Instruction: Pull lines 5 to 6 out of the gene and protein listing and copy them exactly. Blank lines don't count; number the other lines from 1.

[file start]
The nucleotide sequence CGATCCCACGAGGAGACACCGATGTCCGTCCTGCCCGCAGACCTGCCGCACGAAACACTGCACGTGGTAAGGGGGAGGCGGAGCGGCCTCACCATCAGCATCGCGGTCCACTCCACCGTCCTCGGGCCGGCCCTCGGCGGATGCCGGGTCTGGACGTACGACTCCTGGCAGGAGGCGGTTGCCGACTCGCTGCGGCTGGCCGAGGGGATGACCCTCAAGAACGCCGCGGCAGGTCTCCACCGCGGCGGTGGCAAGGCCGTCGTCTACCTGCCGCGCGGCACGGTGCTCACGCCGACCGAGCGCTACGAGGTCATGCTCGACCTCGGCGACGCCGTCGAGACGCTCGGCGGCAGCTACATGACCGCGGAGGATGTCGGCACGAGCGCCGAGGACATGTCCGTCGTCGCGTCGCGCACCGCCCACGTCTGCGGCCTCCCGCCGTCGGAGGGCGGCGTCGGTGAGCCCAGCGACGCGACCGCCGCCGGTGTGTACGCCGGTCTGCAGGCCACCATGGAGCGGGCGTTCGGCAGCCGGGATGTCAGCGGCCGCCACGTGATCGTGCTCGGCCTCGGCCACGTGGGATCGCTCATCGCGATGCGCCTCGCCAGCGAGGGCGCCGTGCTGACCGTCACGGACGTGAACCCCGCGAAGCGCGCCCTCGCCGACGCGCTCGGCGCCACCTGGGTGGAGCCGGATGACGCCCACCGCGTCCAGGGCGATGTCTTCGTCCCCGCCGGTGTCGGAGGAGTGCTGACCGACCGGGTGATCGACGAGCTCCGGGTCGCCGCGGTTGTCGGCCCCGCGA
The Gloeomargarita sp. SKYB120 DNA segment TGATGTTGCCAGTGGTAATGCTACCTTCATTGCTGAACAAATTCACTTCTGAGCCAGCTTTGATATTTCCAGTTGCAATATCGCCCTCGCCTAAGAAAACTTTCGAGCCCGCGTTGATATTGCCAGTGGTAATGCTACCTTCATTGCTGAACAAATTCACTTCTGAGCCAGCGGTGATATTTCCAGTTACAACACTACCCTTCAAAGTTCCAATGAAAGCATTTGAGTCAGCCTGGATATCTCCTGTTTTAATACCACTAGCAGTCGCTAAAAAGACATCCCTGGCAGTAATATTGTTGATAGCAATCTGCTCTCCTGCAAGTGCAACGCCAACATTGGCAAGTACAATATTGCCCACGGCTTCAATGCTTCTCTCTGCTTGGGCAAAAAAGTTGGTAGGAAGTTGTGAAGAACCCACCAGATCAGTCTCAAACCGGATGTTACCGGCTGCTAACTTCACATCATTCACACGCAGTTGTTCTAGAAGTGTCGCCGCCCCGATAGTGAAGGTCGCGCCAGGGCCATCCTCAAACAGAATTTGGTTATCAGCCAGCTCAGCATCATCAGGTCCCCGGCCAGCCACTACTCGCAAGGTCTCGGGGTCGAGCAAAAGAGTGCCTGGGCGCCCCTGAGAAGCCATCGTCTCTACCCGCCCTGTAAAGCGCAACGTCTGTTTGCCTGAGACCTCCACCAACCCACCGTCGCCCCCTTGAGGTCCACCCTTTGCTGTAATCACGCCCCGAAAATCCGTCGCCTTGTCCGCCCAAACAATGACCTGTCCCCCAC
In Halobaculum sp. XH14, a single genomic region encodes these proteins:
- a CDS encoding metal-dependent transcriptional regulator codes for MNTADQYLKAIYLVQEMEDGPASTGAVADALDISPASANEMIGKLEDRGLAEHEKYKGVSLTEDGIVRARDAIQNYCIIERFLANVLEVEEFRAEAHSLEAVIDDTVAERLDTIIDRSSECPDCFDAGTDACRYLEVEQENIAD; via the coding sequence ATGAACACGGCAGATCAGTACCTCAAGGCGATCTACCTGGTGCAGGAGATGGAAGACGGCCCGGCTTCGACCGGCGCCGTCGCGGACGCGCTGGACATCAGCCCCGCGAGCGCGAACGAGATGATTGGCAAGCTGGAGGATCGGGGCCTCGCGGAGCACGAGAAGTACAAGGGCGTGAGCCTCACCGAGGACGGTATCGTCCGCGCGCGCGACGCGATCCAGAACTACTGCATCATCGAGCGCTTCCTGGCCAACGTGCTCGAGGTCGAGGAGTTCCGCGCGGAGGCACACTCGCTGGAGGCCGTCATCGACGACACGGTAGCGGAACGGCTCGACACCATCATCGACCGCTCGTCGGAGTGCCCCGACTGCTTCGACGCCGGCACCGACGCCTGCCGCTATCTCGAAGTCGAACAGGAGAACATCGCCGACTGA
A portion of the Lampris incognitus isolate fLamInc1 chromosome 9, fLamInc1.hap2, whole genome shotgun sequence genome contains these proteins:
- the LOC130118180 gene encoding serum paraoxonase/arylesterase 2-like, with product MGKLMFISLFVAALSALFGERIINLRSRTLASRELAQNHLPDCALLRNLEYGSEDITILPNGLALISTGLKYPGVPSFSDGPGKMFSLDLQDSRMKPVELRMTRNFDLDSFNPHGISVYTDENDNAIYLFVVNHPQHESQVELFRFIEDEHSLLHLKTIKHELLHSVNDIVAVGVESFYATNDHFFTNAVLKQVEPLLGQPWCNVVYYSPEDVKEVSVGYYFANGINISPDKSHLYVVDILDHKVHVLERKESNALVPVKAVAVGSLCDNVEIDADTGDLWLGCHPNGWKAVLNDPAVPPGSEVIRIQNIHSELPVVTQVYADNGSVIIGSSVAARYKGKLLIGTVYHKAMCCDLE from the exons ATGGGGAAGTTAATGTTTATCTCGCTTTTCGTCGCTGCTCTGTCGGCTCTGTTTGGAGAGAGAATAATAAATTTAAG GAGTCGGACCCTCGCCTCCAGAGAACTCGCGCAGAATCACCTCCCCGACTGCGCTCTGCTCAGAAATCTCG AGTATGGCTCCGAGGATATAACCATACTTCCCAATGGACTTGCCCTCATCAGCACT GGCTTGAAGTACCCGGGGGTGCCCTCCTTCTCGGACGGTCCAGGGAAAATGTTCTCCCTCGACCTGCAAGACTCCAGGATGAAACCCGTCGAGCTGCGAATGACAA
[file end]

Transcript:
A portion of the Lampris incognitus isolate fLamInc1 chromosome 9, fLamInc1.hap2, whole genome shotgun sequence genome contains these proteins:
- the LOC130118180 gene encoding serum paraoxonase/arylesterase 2-like, with product MGKLMFISLFVAALSALFGERIINLRSRTLASRELAQNHLPDCALLRNLEYGSEDITILPNGLALISTGLKYPGVPSFSDGPGKMFSLDLQDSRMKPVELRMTRNFDLDSFNPHGISVYTDENDNAIYLFVVNHPQHESQVELFRFIEDEHSLLHLKTIKHELLHSVNDIVAVGVESFYATNDHFFTNAVLKQVEPLLGQPWCNVVYYSPEDVKEVSVGYYFANGINISPDKSHLYVVDILDHKVHVLERKESNALVPVKAVAVGSLCDNVEIDADTGDLWLGCHPNGWKAVLNDPAVPPGSEVIRIQNIHSELPVVTQVYADNGSVIIGSSVAARYKGKLLIGTVYHKAMCCDLE from the exons ATGGGGAAGTTAATGTTTATCTCGCTTTTCGTCGCTGCTCTGTCGGCTCTGTTTGGAGAGAGAATAATAAATTTAAG GAGTCGGACCCTCGCCTCCAGAGAACTCGCGCAGAATCACCTCCCCGACTGCGCTCTGCTCAGAAATCTCG AGTATGGCTCCGAGGATATAACCATACTTCCCAATGGACTTGCCCTCATCAGCACT GGCTTGAAGTACCCGGGGGTGCCCTCCTTCTCGGACGGTCCAGGGAAAATGTTCTCCCTCGACCTGCAAGACTCCAGGATGAAACCCGTCGAGCTGCGAATGACAA